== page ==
US Soccer and Turner Sports agree to 8 year broadcasting rights deal
The US Soccer Federation and Turner Sports have reached an 8-year agreement for the broadcasting rights of US men's and women's national team games
In an historic move the the U.S. Soccer Federation secured a deal with the broadcasting giant for both TV and streaming.
U.S. Soccer moves to Turner Sports
According to reports on Tuesday, the U.S. Soccer Federation has awarded it's latest English-language TV rights contract to WarnerMedia’s Turner Sports. As announced by both parties, the eight-year agreement is worth around $25 million per year. Interestingly the deal also marks the first time in the federation's history that it won't be a 'TV-first' deal. Indeed, WarnerMedia’s streaming service HBO Max will be the primary home for U.S. senior men’s and women’s national team home games, based on the assumption that there will be in excess of 20 such games per year between the programs. Additionally, the cable channels TNT and TBS will be covering approximately half of the games, which in essence means that a large majority of the games - in the English language - will be streaming-only.
So What U.S. Soccer games will we see?
As is well known in international soccer the notion of a 'home game' isn't always clear. According to the agreement, U.S. Soccer officially holds the rights to men’s and women’s national team friendlies, men’s national team home World Cup qualifiers, and the U.S. Open Cup for men’s club teams across the country. There are of course some friendlies that hold greater importance, such as World Cup and Olympics send-off games, the U.S. men’s team’s hosting of rival Mexico, and the U.S. women’s team’s SheBelieves Cup. It should be noted that more important games which are played in Concacaf and FIFA tournaments are part of separate deals, regardless of if those games are played in the U.S. itself. It is also understood that Turner will be creating and broadcasting a wide variety of content through their online platform 'Bleacher Report,' such as behind the scenes documentaries.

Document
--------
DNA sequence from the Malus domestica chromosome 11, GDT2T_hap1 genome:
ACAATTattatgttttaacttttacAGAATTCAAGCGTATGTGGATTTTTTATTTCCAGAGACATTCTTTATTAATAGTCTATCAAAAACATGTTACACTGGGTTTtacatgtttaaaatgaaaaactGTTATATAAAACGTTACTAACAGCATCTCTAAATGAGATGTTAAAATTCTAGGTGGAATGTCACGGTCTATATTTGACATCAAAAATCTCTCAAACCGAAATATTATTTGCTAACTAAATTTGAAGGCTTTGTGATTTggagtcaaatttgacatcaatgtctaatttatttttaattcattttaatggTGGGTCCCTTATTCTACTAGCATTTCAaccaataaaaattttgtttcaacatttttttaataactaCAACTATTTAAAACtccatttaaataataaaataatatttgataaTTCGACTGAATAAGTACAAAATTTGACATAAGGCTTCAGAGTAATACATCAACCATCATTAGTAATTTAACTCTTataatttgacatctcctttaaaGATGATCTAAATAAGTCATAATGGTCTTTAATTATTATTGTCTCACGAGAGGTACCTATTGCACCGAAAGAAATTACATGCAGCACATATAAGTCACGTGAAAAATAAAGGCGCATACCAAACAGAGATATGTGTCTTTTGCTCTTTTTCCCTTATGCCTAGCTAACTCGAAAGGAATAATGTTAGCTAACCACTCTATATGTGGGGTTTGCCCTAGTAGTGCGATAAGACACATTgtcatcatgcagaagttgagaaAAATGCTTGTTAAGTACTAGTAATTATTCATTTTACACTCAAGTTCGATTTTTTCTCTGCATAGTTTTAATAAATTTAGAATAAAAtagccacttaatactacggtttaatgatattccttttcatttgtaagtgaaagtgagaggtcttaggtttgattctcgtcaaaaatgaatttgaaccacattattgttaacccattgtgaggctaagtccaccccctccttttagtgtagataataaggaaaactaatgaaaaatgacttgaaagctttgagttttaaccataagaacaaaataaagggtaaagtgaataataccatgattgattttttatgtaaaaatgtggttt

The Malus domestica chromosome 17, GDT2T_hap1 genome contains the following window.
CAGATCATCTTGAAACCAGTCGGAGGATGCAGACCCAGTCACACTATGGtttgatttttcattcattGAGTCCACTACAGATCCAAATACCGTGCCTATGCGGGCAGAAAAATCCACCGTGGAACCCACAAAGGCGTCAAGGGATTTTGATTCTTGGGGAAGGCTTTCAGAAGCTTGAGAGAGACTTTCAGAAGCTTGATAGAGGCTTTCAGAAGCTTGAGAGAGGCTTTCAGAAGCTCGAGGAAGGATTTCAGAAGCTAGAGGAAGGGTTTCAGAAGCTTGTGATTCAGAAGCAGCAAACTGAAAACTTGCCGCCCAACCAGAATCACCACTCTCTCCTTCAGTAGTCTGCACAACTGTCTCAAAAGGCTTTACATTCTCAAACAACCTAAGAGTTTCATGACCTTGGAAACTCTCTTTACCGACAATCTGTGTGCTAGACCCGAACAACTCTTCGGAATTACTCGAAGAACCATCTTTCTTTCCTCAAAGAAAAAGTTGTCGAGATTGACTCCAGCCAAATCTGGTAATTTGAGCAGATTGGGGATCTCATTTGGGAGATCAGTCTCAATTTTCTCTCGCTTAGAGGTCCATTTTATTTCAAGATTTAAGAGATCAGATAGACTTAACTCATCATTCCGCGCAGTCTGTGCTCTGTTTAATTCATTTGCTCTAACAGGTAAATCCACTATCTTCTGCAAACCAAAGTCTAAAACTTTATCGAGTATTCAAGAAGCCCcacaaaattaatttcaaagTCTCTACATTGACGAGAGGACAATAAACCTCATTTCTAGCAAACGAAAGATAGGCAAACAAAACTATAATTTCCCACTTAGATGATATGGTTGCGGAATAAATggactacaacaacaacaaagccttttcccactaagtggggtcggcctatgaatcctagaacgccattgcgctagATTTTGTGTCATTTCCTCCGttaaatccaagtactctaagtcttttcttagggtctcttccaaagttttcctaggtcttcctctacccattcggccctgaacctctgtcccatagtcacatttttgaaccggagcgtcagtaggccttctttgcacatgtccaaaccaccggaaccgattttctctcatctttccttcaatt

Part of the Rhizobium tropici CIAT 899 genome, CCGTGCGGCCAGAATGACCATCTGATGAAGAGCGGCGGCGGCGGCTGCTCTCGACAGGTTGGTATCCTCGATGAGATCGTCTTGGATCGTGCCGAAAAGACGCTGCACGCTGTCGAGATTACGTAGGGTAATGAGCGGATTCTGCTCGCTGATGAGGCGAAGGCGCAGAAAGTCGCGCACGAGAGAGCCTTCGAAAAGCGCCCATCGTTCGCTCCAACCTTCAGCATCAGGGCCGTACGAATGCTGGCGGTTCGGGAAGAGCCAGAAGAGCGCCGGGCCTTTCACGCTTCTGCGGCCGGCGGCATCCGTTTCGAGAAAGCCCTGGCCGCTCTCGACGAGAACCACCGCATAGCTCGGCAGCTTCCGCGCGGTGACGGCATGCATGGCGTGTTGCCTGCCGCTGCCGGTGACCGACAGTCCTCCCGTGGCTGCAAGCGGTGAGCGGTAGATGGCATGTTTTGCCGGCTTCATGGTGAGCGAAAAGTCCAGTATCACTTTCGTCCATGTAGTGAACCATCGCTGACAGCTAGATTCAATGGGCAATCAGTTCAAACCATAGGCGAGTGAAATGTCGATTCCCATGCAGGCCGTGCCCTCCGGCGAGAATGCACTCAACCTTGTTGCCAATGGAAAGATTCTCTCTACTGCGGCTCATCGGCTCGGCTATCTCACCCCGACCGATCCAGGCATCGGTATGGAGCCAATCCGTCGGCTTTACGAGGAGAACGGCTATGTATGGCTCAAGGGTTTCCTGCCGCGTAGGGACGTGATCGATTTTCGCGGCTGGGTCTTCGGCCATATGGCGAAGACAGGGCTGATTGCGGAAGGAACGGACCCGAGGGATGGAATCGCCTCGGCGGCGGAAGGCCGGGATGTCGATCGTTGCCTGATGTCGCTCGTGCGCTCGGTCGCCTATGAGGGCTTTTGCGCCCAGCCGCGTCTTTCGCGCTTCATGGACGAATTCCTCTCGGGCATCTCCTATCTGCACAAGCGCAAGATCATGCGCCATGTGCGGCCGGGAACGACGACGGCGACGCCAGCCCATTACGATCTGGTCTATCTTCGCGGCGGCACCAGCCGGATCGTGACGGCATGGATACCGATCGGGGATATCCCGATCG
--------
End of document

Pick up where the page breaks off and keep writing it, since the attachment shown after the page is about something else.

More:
A Lucrative deal for U.S. Soccer's future
As mentioned before the deal will see the U.S. Soccer Federation receive approximately $25 million per year in rights fees. Incidentally that amount is equal to the existing combined sum that the federation receives from it's present deal for English and Spanish rights with ESPN, Fox and Univision. Additionally it's worth mentioning that the length of the agreement itself - eight years - is significant in that it will see the hosting of the 2026 men’s World Cup year, the 2028 Olympics and the 2027 women’s World Cup.
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Where Turner itself is concerned, the deal marks a determined move by the company to secure stability as well as directly assist in the development of U.S. Soccer. Speaking on the new agreement, Turner Sports president Lenny Daniels said, “There’s nothing we do that has a short term view. ...I think this fits perfectly into our ability to grow the sport.”
How does the Turner deal help U.S. Soccer's future?
According to U.S. Soccer president Cindy Parlow Cone, the new agreement is exactly what U.S. Soccer needs. “WarnerMedia will give U.S. Soccer the opportunity to reach a massive audience and connect with new fans across all their properties, both linear and digital,” she said. “Maybe we could have gotten a little jump after ‘26 but it’s about the broader vision and telling the U.S. Soccer story, obviously within our national teams but also outside of our senior national teams — with our youth, para, beach, futsal, crossing over into culture and lifestyle. So we just felt like WarnerMedia was the perfect partner for us, and we wanted a long term deal to develop that relationship and to have them help us grow the game in all aspects.”
It's interesting to note that this is the first time in 20 years that the federation has put out a tender for broadcasting rights. Indeed, from 2002 to to the present all rights were managed by the Major League Soccer’s marketing arm, Soccer United Marketing. The new agreement comes at a time when there is currently no English-language U.S. TV network with rights to broadcast. It would seem then that the future of U.S. soccer isn't just secure, but bright.